Opening Friday, September 2nd, from 7PM - 11PM
On view through Friday, October 14th
Wicker Park says goodbye to its colorful history from the Lumpen Buddy days, to the Around the Coyote art fair and now the Double Door. Everything Must Go! reflects the selling of our neighborhood and with it our art and culture. This new wave of corporate colonization is being felt all over the city with Google’s tech boom in the West loop, displacing artists and galleries.
Historically Wicker Park was home to artists. By the late 70’s artists that were gentrified out of Old Town and Lincoln Park began settling there in large numbers. As more artists came they began to transform loft space into livable studios, storefronts became galleries, music venues, coffee shops, and bars. Roberto Lopez a native and long time superintendent of the Flat Iron Building said “Wicker Park wasn’t just a place it was a state of mind.” At it’s peak was Around the Coyote that began in September of 1990, this art fair changed the cultural landscape by drawing tens of thousands of visitors–and hundreds of thousands of dollars–to the community. A victim of its own success, this new bohemia attracted economic investment. The neighborhood feared yuppies and “Lincoln Parkization.” They recalled how the visual arts industry created a real estate boom on Manhattan’s lower east side, that ended in the Tompkins Square anti-gentrification uprising of 1988. The community feared that Wicker Park’s unique ethnic and artistic diversity was at risk and that its growing popularity would lead to their displacement. “Anytime a community is discovered, the indigenous population is forced out and the new colonizers reap the benefits.” Theories of gentrification indicate that capital follows culture and identify artists as the main agents for gentrifying working class neighborhoods. Whatever pandered to the “commodification of the artist’s lifestyle in the service of a real estate market” was fair game for protest wrote the Lumpen Times in the mid 90’s. Back then anti-gentrification groups and radical neighborhood activists printed flyers and used guerrilla tactics. They sabotaged businesses by gluing their doors shut, breaking windows, and spray painting “The Natives Are Restless” and “Gentrafux”. Many people fought to keep the neighborhood but as time went on one by one they all left. The nail in the coffin came in 2012 when Wicker Park was featured by Forbes as one of the 5 hippest neighborhoods in the U.S.
Everything Must Go! speaks of the loss of authenticity and to a new era of political passiveness where people are carried by the wave. Over the past 15 years many artist and independent businesses have been priced out of Wicker Park. Heaven gallery that was established in 1998 in the Flat Iron building and in its current location for the past 16 years is one of the last stands that reflect the spirit of the old neighborhood.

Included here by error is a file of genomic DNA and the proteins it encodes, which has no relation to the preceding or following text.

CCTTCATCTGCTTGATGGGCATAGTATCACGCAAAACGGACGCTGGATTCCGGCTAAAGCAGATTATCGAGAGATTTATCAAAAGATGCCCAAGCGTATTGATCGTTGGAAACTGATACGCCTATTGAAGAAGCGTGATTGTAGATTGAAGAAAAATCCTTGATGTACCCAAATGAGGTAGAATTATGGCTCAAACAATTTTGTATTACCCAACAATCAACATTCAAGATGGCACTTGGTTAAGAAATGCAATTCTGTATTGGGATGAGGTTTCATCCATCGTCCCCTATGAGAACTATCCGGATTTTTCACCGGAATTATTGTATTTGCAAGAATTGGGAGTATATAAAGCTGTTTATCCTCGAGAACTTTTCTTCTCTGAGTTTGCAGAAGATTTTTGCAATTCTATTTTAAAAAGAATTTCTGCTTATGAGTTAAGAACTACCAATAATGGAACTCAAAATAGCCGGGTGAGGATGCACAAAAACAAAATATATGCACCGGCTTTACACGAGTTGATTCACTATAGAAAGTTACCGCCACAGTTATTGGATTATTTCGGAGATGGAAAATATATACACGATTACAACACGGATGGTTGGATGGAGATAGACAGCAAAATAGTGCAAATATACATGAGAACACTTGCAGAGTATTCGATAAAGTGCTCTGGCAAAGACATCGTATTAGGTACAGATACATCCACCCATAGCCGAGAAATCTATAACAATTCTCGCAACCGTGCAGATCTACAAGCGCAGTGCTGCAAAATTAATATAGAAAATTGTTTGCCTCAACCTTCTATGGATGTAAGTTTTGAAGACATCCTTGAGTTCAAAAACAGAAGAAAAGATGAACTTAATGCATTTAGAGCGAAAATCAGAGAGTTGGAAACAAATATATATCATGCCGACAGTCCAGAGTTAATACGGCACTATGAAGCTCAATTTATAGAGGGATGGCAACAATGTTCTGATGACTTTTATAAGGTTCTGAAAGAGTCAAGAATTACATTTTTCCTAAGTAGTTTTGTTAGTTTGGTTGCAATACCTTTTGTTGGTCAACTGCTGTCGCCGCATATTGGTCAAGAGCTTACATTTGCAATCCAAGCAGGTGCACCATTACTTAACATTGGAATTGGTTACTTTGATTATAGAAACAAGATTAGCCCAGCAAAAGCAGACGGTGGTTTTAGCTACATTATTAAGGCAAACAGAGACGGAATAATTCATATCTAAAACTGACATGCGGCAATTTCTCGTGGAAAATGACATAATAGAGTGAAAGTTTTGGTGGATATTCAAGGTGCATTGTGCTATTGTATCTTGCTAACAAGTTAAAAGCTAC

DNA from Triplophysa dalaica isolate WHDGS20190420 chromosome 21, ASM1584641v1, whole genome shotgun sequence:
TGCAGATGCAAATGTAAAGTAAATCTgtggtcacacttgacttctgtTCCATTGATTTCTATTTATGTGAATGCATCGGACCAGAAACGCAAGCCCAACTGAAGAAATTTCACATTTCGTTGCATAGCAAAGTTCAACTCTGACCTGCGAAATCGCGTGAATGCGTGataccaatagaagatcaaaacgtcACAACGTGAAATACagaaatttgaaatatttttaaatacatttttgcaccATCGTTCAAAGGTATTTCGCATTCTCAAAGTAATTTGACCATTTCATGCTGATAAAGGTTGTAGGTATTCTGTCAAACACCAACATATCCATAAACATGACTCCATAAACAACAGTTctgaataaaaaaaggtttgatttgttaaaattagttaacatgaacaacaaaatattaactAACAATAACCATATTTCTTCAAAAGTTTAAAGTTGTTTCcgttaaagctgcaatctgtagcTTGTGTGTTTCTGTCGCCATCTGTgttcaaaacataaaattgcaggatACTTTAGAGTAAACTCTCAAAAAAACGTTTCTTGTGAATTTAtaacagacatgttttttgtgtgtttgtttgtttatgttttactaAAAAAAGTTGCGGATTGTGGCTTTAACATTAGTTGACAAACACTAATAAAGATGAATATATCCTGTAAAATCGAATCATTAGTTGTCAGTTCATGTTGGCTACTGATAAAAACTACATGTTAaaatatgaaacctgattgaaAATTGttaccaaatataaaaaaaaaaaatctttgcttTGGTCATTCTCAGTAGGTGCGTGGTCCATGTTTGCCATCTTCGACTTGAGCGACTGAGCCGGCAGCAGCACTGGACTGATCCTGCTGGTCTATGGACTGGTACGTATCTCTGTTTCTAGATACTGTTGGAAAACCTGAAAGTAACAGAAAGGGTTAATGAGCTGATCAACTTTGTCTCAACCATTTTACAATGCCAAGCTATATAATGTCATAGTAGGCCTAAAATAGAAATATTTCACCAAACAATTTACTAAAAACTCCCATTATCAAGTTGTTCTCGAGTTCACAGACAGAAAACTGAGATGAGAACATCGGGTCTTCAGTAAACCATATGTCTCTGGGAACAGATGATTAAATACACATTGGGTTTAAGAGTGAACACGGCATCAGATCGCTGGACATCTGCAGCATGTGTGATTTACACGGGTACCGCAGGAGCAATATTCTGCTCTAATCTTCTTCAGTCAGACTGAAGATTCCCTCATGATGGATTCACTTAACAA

Claire Molek and Heaven Gallery invite galleries and curators to rummage through works they have on hand. The exhibition is a celebration of unique producers, and recalls the collective histories of artist neighborhoods and street art fairs. Intersecting the boundaries between a clearance sale and an art fair, the exhibition further explores the magic of unknowable context, and what it means to encourage practice over product, or product over practice.
Galleries include Chicago Artists Coalition featuring work by Amina Ross, Sanaz Sohrabi, Jaclyn Jacunski and curated by Teresa Silva; The Franklin, featuring work by EC Brown, Jeremy Foy, Diana Gabriel, Jessica Harvey, Daniel Hojnacki, Kelly Reaves, James Jankowiak, Catie Olsen, Nicole Lane, Melissa Oresky, Victoria Martinez, Michael Rea, E. Aaron Ross, Luis Sahagun, Christopher Smith, Dan Sullivan and Edra Soto; Heaven Gallery, featuring work by Sarah and Joseph Belknap, Morgan Sims, Sarah Mosk, Annie Kielman, Soo Shin, Jessica Caponigro, Marissa Lee Benedict, Ilan Gutin, Lesley Jackson and Arianna Petrich; LVL3 featuring work from Allison Wade, Frances Roberts, Josh Reames, Paul Kenneth, Guy Conners, Matt Nichols, Marianne Wehr, Kate Bonner, Michael Rocco and Ruglio-Misurell; Woman Made Gallery, featuring work by Maira Egan, Juliet Eldred, Olivia Rogers, Renee Robbins, Tiffany Funk, Sarai Redmond, Yevette Mayorga, Alessandra Hickman, Tonia Hughes, Michael Zhang, Lisa Vinebaum, Martha Morimoto, Vivian Le, Michelle Miller, and Annie Grossinger; Boyfriends Gallery featuring work by Kiam Marcelo Junio; Fernwey Gallery editioned prints and multiples and Co-Prosperity Sphere prints & books.
Curators include Claire Molek, featuring work by Ariel Baldwin, Banrei, Marcelo Eli, Julia Haw, Lindsey Liss, Stephanie Burke, Kira Scerbin, Lucy Ellerton, Steven Vainberg, and Xiao Tse; Janice Bond, featuring work by David Anthony Geary, Una Delic, Sonja Henderson, Zakkiyyah Najeebah, Martha Wade, and Reisha.